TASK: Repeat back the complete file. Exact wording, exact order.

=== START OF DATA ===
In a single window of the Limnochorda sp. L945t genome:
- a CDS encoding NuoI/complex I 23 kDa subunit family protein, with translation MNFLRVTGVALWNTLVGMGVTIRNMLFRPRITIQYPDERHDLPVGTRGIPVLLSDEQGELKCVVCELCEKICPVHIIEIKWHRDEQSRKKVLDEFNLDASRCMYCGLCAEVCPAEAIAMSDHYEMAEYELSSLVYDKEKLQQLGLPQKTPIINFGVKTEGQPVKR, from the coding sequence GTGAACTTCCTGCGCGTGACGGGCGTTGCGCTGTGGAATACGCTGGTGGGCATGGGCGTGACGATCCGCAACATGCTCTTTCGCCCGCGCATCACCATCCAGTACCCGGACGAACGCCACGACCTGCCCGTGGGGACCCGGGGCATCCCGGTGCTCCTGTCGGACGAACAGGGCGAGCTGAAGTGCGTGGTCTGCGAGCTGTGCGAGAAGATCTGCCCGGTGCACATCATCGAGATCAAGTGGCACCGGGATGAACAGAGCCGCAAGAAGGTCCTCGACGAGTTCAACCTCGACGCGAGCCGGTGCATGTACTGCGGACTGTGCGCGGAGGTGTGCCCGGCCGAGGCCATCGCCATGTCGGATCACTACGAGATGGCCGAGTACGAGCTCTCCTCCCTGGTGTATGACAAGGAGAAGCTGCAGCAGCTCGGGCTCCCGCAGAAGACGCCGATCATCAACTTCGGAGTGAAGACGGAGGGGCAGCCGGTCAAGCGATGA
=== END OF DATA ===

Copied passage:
In a single window of the Limnochorda sp. L945t genome:
- a CDS encoding NuoI/complex I 23 kDa subunit family protein, with translation MNFLRVTGVALWNTLVGMGVTIRNMLFRPRITIQYPDERHDLPVGTRGIPVLLSDEQGELKCVVCELCEKICPVHIIEIKWHRDEQSRKKVLDEFNLDASRCMYCGLCAEVCPAEAIAMSDHYEMAEYELSSLVYDKEKLQQLGLPQKTPIINFGVKTEGQPVKR, from the coding sequence GTGAACTTCCTGCGCGTGACGGGCGTTGCGCTGTGGAATACGCTGGTGGGCATGGGCGTGACGATCCGCAACATGCTCTTTCGCCCGCGCATCACCATCCAGTACCCGGACGAACGCCACGACCTGCCCGTGGGGACCCGGGGCATCCCGGTGCTCCTGTCGGACGAACAGGGCGAGCTGAAGTGCGTGGTCTGCGAGCTGTGCGAGAAGATCTGCCCGGTGCACATCATCGAGATCAAGTGGCACCGGGATGAACAGAGCCGCAAGAAGGTCCTCGACGAGTTCAACCTCGACGCGAGCCGGTGCATGTACTGCGGACTGTGCGCGGAGGTGTGCCCGGCCGAGGCCATCGCCATGTCGGATCACTACGAGATGGCCGAGTACGAGCTCTCCTCCCTGGTGTATGACAAGGAGAAGCTGCAGCAGCTCGGGCTCCCGCAGAAGACGCCGATCATCAACTTCGGAGTGAAGACGGAGGGGCAGCCGGTCAAGCGATGA